With the end of summer almost here and Labor Day coming up, many families will be taking their last vacations for the summer. To save the money for airfare and the hassles of a crowded airport, many families in America decide to drive to their destination. The downside of such trips can include being crowded into a cramped vehicle for hours with everyone just wanting to arrive.
A couple years ago Dawn and the kids and I drove from Idaho to Michigan for a family reunion. As with most things, we did some things right, but there were few things I wanted a “do over.” For example, I wish we had taken some time to see more things along the way. Of course this would have either added to the length of the trip or limited our time with family. In our case, because the kids do well academically, I would have opted to extend the trip a day or two.
This brings me to my first suggestion, take plenty of time. Adding a day or two to your trip is not likely to break the bank, or in the case of trips during the school year, cause your kids to become high school dropouts. If you can, arrange to get any schoolwork they will miss before you go and they can do the work while on the road. This has the added advantages of keeping the kids mostly quiet and allows you to help them and be involved in their education process.
In this same vein, try to stop at places of educative value and places you are not going to see very often. We made the mistake of not going 50 miles out of our way to go to Mt. Rushmore, but one time we stopped at a small town festival we ran across and it was really a lot of fun, with great food and incredible hospitality.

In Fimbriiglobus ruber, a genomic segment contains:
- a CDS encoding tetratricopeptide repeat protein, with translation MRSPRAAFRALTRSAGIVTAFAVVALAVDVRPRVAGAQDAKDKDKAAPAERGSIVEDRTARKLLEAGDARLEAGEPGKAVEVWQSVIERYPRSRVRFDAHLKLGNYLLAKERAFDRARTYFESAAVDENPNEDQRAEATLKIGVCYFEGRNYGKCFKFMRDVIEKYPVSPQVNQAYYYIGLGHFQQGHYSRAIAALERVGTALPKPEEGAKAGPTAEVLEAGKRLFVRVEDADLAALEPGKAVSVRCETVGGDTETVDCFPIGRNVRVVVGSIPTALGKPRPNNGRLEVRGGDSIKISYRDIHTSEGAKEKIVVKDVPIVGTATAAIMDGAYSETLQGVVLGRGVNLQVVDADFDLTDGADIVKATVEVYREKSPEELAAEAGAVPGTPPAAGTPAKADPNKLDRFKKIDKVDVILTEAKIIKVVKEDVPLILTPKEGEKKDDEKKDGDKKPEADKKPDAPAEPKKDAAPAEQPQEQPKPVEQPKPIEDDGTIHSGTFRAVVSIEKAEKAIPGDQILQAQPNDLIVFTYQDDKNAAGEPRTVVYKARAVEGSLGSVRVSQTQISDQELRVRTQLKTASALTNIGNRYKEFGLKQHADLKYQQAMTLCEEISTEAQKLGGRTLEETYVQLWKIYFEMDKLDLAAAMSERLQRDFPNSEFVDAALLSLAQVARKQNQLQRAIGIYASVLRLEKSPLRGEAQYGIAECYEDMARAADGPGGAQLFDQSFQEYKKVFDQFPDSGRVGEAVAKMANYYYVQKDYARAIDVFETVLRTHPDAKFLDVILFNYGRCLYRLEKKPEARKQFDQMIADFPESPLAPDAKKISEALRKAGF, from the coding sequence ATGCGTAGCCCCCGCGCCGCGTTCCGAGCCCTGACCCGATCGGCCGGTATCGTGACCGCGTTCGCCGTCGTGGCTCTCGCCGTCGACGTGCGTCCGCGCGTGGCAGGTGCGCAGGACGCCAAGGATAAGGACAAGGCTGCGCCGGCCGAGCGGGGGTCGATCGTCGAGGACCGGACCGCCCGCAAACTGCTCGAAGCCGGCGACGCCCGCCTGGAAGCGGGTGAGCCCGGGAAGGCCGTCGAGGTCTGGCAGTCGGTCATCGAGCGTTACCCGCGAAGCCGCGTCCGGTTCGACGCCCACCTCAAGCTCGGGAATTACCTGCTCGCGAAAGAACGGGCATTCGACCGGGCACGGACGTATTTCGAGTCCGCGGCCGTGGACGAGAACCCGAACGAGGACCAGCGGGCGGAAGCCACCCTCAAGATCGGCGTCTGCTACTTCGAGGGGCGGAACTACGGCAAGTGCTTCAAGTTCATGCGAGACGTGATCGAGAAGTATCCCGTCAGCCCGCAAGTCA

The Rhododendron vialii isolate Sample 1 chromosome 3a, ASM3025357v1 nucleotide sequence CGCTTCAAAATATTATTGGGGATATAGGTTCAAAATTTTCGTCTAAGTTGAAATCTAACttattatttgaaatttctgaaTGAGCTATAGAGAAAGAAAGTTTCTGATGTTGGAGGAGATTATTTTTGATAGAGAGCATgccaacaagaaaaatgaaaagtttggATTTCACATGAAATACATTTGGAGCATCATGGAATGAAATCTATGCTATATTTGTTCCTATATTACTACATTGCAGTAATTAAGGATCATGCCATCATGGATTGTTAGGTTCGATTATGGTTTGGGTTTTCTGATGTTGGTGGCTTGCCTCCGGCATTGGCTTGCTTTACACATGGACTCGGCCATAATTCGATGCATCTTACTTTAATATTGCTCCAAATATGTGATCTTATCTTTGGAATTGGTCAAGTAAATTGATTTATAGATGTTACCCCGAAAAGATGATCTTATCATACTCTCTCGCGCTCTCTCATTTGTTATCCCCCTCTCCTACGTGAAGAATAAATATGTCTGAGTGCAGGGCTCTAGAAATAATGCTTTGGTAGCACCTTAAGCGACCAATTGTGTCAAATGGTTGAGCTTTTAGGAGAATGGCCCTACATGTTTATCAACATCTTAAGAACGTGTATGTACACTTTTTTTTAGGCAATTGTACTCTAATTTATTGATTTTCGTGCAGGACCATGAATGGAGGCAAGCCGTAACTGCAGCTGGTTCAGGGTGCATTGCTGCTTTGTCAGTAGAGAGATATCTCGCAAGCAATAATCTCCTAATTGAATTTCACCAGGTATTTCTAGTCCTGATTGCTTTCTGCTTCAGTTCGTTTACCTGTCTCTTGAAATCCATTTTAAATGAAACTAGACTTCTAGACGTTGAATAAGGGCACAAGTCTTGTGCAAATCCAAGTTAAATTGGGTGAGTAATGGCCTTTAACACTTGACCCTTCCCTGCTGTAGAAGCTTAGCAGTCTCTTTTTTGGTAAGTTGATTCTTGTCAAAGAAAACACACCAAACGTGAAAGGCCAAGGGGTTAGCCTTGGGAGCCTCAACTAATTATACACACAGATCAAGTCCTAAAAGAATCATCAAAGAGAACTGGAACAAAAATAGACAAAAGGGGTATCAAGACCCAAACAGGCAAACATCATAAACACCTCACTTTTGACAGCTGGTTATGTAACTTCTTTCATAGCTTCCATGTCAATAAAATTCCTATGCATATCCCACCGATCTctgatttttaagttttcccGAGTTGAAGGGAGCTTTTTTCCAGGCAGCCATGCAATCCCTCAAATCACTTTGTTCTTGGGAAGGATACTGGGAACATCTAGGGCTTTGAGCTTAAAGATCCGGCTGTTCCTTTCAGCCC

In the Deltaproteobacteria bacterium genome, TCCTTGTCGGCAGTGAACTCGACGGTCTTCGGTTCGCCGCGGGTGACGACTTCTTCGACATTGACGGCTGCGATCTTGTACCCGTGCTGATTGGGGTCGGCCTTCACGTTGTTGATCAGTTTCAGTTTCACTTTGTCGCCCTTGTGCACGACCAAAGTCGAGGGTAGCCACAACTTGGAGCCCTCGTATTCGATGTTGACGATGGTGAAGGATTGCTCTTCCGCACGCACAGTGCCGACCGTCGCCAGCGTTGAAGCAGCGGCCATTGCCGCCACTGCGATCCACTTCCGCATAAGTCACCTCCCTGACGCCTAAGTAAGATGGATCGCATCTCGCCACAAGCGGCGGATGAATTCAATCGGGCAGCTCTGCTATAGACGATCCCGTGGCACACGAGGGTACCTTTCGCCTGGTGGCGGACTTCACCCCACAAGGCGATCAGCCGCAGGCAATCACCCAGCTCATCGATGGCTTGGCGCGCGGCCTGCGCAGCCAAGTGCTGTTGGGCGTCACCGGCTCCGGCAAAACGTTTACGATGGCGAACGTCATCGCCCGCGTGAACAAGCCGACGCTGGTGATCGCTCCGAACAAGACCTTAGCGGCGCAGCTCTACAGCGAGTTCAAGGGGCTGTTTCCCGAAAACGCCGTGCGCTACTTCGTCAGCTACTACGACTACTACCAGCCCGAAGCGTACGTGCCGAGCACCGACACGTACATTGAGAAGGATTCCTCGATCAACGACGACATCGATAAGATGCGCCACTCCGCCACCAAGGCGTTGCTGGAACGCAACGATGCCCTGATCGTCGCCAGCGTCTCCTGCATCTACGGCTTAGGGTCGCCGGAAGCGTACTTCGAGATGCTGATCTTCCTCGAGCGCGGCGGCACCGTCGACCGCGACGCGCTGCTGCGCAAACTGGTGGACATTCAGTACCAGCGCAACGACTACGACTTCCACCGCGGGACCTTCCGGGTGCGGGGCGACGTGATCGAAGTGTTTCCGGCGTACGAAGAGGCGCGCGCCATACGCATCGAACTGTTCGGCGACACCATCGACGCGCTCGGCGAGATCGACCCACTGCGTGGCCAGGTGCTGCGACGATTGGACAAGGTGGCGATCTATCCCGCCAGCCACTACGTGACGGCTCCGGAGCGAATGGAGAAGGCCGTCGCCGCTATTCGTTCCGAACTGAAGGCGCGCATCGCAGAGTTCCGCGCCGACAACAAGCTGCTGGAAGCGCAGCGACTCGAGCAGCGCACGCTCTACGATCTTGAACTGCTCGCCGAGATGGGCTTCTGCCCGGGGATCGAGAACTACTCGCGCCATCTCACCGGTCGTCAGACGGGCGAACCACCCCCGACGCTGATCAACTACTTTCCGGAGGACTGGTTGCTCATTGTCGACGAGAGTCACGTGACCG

If at all possible, travel in a vehicle big enough for the length of the trip. We were in our suburban that allowed the kids to spread out a bit. Please make sure everyone keeps their seatbelts on, trouble can find you quickly on the road.
Technology has found its way into road trips. GPS has had the benefit of keeping us from getting lost, but unfortunately we miss out on the adventure of getting lost and the camaraderie of figuring it out together. We did not have a DVD player or one of the entertainment center so many vehicles have these days, but one of the kids brought a portable DVD player that had been a Christmas present. I don’t know who bought it for them or how much it was; but when the kids got tired, or Dawn and I wanted a little time to talk to each other, that person was my nominee for “Person of the Year.”
On long trips, we have found it a lot of fun to take one route there, and another route home. We haven’t found it to take that much more time, the new scenery makes it seem like two trips in one and well worth the effort. A little planning allows you to take advantage of more scenic destinations along the way.
Long trip or short, family or fun, school year or summer vacation, road trips with your family can be a fun and fairly inexpensive way to spend quality time and see some of the wonderful sites our nation has to offer. My family wishes you all a safe trip with the sun in your face and a fair wind to your back. Bon Voyage!
Mark Altman is a speaker and leadership consultant with the Altman Leadership Center. He has graduate work in Marriage and Family Counseling and is the author of Leadership For All the Mountains You Climb. He can be reached at firstname.lastname@example.org.